For Women’s History Month, we want to take some time to celebrate some women who have made significant contributions to the Australian Hemp and Cannabis Industries. Recently, we had the incredible opportunity to have a chat with Lucy Haslam to get the lowdown on her experience, the current state of Australian Medicinal Cannabis, and what she’s up to this year.
Since 2014, she has been at the forefront of the battle for medicinal cannabis for sick Australians. Lucy became involved with medicinal cannabis when her son, Dan, was suggested to use it for his cancer treatment. She began her journey in the cannabis industry after seeing first hand how effective medicinal cannabis is for patients undergoing cancer treatment. Before her son Dan tragically passed away, he asked Lucy to promise to fight until everybody who needs this medicine can access it easily.
The journey is ongoing, and Lucy has continued to inspire leaps and bounds in the medicinal cannabis industry through the story of Dan, who brought one of the most blatant stories of the benefits of medicinal cannabis to Australia.
Continue reading to learn more about Lucy, Lou, and Dan’s story.
Dan Haslam was diagnosed with bowel cancer in 2010, and the outlook for medicinal cannabis in Australia hasn’t been the same since. Facing anticipatory nausea when thinking about chemotherapy, Dan was recommended cannabis by a friend, and initially, he wasn’t about it. However, his mother, Lucy, and his father, Lou, had a different perspective on it: “Why not give it a go?”
Lou was once the head of the drug task force in Northern New South Wales but opened to trying this ‘illegal drug’ for his son. Suddenly, Lucy found herself trying to source medicinal cannabis so that Dan could have a fighting chance at a better quality of life. One of the most beautiful depictions of the experience was the story of the first time Dan tried cannabis in the backyard and immediately asked for food afterwards. Truly remarkable!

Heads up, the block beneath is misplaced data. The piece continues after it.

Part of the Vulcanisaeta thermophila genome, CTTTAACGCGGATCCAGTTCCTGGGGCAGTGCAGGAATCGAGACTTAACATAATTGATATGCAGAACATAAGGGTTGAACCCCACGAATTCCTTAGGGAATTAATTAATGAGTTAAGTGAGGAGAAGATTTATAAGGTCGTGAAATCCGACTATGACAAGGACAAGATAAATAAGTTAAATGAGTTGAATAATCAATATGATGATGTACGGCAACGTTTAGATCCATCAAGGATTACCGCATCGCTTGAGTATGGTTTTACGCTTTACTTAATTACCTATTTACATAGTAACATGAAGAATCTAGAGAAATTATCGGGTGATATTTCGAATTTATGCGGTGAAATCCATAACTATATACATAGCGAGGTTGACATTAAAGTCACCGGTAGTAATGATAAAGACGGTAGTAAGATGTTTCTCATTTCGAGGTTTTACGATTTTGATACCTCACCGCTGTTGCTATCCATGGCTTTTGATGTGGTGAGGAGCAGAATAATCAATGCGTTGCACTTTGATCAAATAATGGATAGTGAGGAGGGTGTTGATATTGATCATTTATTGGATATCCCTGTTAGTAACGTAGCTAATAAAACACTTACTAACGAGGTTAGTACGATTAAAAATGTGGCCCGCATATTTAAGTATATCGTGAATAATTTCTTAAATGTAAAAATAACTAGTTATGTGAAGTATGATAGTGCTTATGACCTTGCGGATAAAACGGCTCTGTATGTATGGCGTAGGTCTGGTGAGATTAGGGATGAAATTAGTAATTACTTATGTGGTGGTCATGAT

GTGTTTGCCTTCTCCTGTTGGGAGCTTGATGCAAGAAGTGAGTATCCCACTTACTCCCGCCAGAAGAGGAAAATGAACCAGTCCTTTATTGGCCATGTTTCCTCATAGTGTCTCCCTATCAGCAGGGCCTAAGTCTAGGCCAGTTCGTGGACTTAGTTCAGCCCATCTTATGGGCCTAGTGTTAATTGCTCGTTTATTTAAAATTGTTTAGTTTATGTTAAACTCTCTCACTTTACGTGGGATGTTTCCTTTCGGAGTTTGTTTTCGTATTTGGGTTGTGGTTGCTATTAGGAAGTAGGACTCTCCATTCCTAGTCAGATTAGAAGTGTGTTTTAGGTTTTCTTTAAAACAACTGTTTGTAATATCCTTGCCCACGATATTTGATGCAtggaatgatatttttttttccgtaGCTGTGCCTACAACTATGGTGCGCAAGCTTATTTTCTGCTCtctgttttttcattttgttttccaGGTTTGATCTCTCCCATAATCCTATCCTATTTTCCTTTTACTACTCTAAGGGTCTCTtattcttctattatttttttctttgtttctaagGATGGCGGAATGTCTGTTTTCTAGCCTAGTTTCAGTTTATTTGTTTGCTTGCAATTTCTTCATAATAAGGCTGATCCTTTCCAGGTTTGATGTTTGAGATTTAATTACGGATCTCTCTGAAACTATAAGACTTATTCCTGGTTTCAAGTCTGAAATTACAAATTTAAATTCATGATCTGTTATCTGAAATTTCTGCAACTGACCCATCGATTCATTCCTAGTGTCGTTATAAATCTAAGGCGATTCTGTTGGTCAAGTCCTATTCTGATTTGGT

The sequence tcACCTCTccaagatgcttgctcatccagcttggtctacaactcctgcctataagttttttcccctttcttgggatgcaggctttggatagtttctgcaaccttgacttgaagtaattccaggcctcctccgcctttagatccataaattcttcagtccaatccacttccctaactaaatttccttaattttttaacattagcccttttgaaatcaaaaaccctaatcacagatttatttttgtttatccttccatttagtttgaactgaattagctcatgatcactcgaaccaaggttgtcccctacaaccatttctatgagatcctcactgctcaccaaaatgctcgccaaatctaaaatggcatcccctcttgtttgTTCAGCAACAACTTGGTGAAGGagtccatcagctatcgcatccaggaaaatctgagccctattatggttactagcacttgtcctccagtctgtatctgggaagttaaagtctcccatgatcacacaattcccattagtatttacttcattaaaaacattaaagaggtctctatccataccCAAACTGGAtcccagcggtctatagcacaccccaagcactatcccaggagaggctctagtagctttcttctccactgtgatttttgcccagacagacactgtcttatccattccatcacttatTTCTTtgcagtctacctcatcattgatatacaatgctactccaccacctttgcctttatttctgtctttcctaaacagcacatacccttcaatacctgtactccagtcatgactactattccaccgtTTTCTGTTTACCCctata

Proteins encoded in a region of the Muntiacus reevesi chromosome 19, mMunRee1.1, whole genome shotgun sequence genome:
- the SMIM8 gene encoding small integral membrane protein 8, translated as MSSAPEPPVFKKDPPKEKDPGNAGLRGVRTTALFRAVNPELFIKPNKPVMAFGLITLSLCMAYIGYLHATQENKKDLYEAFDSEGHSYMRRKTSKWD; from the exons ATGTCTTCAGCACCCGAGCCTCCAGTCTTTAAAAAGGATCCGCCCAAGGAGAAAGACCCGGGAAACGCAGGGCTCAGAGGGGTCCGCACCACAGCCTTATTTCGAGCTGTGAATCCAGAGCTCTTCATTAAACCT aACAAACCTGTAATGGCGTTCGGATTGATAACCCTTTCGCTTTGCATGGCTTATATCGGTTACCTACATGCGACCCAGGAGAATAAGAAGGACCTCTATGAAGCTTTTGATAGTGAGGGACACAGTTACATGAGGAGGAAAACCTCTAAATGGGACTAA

Unfortunately, in 2014 Dan passed due to the illness. All he asked is that his mum, Lucy, would continue the fight for cannabis access for patients who need it. She pursued this with a burning passion and no hesitation.
Lucy started United in Compassion as a non-for-profit that aimed to provide information and access to Australian patients. Through united in compassion, they were the peak medical cannabis advisory that helped bring about the 2016 amendments to legislation that allowed lawful cultivation of medicinal and research purposes. The philosophy behind the movement is “Dan’s Test”, which sets expectations of high quality, easy-to-access medicinal cannabis products with ”No Patient Left Behind”.
“Every step we take on Medical Cannabis will be built on the footsteps Dan left behind” – Mike Baird, NSW Premier.
Since Dan left us, Lucy has continually generated awareness, provided education, and worked to change the laws surrounding Medicinal cannabis in Australia.
One project we’re looking forward to this year is the annual Medicinal Cannabis Symposium held in August. This is a three-day event that aims to teach doctors, nurses, aged care workers, natural health practitioners, and anybody else looking to learn how to prescribe and treat patients with cannabis products. At this event, you can expect to find doctors, scientists, researchers, and activists who have been working with this plant for a large part of their career.
If you’re interested in registering for the Medicinal Cannabis Symposium, it’s being hosted near the sunshine coast. You can register here!
In November last year, the Australian government moved CBD from a schedule 4 to a schedule 3 drug. This was supposed to enable Australians to purchase CBD oil over the counter without a prescription. It was a long-awaited amendment to the law but unfortunately ended up being a thin change. If you’re not aware of what CBD is, you can read about it in our blog CBD For Human Health And Wellness
On the day the Australian government moved CBD to schedule 3, patients found that the move was a classic facade that resulted in the assumption that people could finally purchase the medicine they need – without breaking the law. After rushing to the closest pharmacy, hopeful patients were turned down and told that there is still another 6-24 months before CBD is available from a pharmacy.
Unfortunately, some of these people might not be around to see it.
It’s been over five years since we lost Dan, and the government is still dragging their feet, pretending to make a change but keeping things the same.
People are still being prosecuted for improving their quality of life with a natural plant that’s been proven to alleviate symptoms and even cure disease… But it’s more than that. These people have had a ‘carrot dangled’ in front of them by the very collective meant to serve and protect their right to life. Hearing this first hand from Lucy, who experienced the struggle first hand, was truly heartbreaking. Her mission is almost complete, but she can’t rest yet.
Lucy won’t stop until her promise is fulfilled, and the persistence and determination shown is nothing less than breathtaking.
All we can do is hope that the Australian government can find it in them to come to a favourable decision regarding CBD and medicinal cannabis sooner rather than later.
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